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Clayton Kershaw proves he's back in gear with return to action

LOS ANGELES -- All the panic can subside. Clayton Kershaw is still his normal, healthy, extraordinary self.

After being pushed back from his original Wednesday start and again from his rescheduled Friday turn, there might have been significant concern among the Los Angeles Dodgers faithful, and pessimists in general, that Kershaw's sore right hip was more than just a passing irritation. That worry was heightened by the fact the Dodgers did not trade for a front-line starter before Friday's non-waiver deadline.

Kershaw's answer was to simultaneously shut down the Los Angeles Angels and the fright about his health Saturday afternoon with eight shutout innings. He extended his scoreless streak to 37 innings while pushing the first-place Dodgers to a 3-1 victory at Dodger Stadium, their third in a row.

Kershaw became the first pitcher since Luis Tiant in 1972 to produce multiple single-season scoreless streaks of at least 37 innings, according to Elias Sports Bureau research. Kershaw's first streak lasted 41 innings last season. This latest outing also made Kershaw the first pitcher since Orel Hershiser in 1988 to produce four consecutive starts of at least eight scoreless innings.

In his past 12 starts, Kershaw has a 1.09 ERA, 119 strikeouts and 12 walks, with Saturday's outing coming on eight days' rest. And if we are being nitpicky about things, this outing -- complete with two hits, seven strikeouts and a walk -- was his worst since July 3 when he went seven and allowed one run, a walk and struck out seven.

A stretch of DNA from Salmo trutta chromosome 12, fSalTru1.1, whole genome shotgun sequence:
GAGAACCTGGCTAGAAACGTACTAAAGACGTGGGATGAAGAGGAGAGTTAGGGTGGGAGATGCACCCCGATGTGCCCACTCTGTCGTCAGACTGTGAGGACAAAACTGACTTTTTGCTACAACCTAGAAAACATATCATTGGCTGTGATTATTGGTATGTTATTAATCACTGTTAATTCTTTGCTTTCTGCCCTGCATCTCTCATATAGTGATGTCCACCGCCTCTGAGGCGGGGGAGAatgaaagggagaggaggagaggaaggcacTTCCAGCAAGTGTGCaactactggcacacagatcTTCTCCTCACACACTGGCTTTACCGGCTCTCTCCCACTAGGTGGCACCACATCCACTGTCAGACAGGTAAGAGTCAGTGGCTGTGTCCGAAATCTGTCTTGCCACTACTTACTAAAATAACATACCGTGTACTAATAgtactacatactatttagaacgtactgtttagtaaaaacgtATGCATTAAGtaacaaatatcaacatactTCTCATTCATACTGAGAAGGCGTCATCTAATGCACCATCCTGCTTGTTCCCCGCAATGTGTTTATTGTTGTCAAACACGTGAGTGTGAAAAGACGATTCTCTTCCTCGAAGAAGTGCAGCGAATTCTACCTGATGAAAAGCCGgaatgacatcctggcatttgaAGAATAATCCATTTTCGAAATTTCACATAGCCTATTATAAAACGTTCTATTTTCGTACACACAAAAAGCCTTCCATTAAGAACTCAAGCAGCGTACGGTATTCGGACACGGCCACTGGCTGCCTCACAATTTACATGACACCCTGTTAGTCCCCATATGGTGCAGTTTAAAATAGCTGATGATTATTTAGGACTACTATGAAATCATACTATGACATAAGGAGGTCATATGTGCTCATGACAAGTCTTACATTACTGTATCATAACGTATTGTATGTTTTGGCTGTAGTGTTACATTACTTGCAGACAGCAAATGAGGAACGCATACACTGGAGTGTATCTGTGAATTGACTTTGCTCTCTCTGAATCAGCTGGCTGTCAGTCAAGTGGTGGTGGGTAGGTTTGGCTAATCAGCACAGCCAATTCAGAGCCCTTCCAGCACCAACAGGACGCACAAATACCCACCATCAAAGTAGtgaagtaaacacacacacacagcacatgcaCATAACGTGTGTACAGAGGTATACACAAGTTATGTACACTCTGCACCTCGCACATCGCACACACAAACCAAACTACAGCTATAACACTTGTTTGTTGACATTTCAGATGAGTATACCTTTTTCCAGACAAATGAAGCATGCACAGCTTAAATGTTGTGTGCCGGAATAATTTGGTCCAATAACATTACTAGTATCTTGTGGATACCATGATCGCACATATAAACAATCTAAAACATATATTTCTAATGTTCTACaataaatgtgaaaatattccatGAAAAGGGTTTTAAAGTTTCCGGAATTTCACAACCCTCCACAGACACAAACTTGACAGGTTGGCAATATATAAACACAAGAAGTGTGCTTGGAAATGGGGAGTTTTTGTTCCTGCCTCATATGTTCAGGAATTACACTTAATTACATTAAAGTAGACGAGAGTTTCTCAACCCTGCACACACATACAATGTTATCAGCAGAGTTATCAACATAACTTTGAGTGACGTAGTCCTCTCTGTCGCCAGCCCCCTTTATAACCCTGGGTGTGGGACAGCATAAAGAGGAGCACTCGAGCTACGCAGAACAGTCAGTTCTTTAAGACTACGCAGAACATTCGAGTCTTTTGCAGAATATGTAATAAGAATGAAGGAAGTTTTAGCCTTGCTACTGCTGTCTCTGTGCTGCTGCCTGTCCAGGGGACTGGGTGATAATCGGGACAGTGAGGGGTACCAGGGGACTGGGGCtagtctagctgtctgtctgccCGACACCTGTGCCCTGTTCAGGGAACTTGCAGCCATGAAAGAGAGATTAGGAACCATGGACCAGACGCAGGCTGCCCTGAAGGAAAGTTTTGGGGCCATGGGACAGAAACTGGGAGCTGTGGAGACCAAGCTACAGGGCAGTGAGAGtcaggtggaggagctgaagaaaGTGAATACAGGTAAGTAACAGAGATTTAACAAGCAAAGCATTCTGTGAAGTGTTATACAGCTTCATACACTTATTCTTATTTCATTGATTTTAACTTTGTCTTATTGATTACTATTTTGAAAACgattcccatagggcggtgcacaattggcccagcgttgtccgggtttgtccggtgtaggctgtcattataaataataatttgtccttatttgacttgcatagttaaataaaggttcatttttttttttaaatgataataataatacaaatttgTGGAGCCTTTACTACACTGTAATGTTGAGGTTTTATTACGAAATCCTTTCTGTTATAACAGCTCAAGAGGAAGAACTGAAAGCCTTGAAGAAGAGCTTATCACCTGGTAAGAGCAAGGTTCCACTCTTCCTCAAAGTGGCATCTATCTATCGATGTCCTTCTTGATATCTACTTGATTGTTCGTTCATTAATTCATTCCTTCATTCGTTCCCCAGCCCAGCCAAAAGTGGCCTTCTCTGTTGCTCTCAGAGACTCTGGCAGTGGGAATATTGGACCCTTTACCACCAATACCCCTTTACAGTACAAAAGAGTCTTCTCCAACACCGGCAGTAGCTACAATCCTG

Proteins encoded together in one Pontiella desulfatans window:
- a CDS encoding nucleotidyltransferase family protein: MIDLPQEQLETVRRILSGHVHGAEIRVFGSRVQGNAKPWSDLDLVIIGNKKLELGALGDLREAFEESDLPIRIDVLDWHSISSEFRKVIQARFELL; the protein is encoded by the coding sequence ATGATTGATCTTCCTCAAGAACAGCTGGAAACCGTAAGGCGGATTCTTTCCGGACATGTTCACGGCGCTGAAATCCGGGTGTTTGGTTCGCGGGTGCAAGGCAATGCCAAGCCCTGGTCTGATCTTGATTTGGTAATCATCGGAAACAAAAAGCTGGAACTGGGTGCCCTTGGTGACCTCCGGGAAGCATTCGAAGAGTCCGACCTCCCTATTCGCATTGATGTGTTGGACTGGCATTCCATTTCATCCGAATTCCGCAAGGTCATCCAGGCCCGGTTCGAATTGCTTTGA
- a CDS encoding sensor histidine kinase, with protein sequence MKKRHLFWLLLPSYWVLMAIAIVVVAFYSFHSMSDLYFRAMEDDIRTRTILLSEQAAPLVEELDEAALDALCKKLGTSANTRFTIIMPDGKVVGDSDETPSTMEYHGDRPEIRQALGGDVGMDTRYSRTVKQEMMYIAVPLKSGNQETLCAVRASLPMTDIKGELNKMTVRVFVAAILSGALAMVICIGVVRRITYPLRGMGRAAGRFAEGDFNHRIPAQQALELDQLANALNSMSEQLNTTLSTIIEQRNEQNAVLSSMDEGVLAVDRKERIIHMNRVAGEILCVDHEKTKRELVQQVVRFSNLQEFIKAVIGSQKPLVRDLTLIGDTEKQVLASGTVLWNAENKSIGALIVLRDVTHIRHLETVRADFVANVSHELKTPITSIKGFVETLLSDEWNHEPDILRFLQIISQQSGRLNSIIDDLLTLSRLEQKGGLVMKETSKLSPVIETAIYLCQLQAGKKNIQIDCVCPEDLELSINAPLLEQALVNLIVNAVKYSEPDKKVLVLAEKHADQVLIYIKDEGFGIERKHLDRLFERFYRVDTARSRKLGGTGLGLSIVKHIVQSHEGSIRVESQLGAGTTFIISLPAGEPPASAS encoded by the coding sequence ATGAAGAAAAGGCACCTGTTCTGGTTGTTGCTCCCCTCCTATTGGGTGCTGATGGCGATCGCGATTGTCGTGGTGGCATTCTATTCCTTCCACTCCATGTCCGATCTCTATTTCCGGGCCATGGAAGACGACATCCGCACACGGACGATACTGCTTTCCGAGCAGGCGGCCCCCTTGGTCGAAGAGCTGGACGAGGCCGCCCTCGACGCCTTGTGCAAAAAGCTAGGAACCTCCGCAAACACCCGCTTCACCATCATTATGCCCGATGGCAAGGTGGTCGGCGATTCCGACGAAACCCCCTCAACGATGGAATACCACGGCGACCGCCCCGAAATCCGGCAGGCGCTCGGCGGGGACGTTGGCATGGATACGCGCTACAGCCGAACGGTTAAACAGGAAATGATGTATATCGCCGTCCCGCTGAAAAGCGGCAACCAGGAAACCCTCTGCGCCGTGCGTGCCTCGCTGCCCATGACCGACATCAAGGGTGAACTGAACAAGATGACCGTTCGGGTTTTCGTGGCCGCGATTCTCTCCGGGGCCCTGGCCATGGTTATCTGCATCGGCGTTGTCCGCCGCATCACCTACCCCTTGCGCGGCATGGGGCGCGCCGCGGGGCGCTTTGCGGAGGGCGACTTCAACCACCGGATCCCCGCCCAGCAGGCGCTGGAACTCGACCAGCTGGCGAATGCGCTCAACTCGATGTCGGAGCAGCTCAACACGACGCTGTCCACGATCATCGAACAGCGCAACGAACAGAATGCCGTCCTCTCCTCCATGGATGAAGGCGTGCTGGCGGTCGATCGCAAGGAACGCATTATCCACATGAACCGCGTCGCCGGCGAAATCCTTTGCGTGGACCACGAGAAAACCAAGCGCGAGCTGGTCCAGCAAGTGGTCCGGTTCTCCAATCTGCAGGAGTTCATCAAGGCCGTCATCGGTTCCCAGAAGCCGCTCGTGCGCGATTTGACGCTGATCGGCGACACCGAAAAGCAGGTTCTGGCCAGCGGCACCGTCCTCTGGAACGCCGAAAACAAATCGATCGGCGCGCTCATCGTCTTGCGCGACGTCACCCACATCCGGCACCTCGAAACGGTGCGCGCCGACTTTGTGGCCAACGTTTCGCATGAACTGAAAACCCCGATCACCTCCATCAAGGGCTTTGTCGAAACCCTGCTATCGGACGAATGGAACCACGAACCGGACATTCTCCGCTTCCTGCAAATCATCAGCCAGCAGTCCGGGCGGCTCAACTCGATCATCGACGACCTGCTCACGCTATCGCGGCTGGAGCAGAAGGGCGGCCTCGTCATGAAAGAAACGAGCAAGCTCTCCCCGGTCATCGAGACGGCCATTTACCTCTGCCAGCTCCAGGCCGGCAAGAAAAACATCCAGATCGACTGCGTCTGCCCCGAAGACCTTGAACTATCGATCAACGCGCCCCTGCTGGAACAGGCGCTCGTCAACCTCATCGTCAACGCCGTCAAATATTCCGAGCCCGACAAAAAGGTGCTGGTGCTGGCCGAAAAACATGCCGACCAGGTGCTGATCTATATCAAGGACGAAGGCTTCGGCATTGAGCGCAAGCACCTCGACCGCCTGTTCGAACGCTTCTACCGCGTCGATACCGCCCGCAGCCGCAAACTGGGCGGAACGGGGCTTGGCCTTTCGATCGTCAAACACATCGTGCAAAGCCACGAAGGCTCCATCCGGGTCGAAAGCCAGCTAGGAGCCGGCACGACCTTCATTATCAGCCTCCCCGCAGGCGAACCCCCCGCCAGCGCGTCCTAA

"He seemed a little bit rusty, honestly, early. Just command-wise," manager Don Mattingly said, blaming Kershaw's layoff. "It had been eight days since he pitched, but he got better as the game went on. His pitch count was up early, but he got it in line."

Another dominant start can take the focus off Kershaw's hip, which sidelined him in 2012 but never led to time on the disabled list. Mattingly insisted the team would not chance it with their ace and send him out at less than 100 percent. Kershaw co-signed that sentiment with his words and performance.

"It's crazy what two or three days off will do," Kershaw said. "I don't like days off, apparently. ... If I know they're coming I can deal with it, but this was a little bit different. Overall it worked out.

"I felt fine," he added.

Once Kershaw's health issues were put to bed, his scoreless innings streak became the postgame topic. His is the second such for the Dodgers this season, with Zack Greinke's 45⅔ consecutive innings, which ended last Sunday in New York, the reigning champion on the staff.

Like Greinke, though, Kershaw refused to give the run too much attention -- or any at all. He was asked if he was cognizant of it while he pitched, and he relied on his teammate for his stock answer.

"What did Zack say?" Kershaw asked before being told Greinke consistently brushed off the inquiry. "Well there you go."

Catcher Yasmani Grandal, who hit his 15th home run of the season that ended up being the deciding factor in the game aside from Kershaw, elaborated a little more on the subject.

"You can't really think about it, you know? This is a game that if you think about too many things and you try to be perfect all the time, at some point, you're going to give something up," Grandal said. "When Zack had the streak going, you didn't even think about it. You just kept on doing whatever it is you were doing. You never tried to change anything, pitching to his strengths.

"Now that Kersh has another streak going, it's the same thing. It's going out there and trying to put up zeros."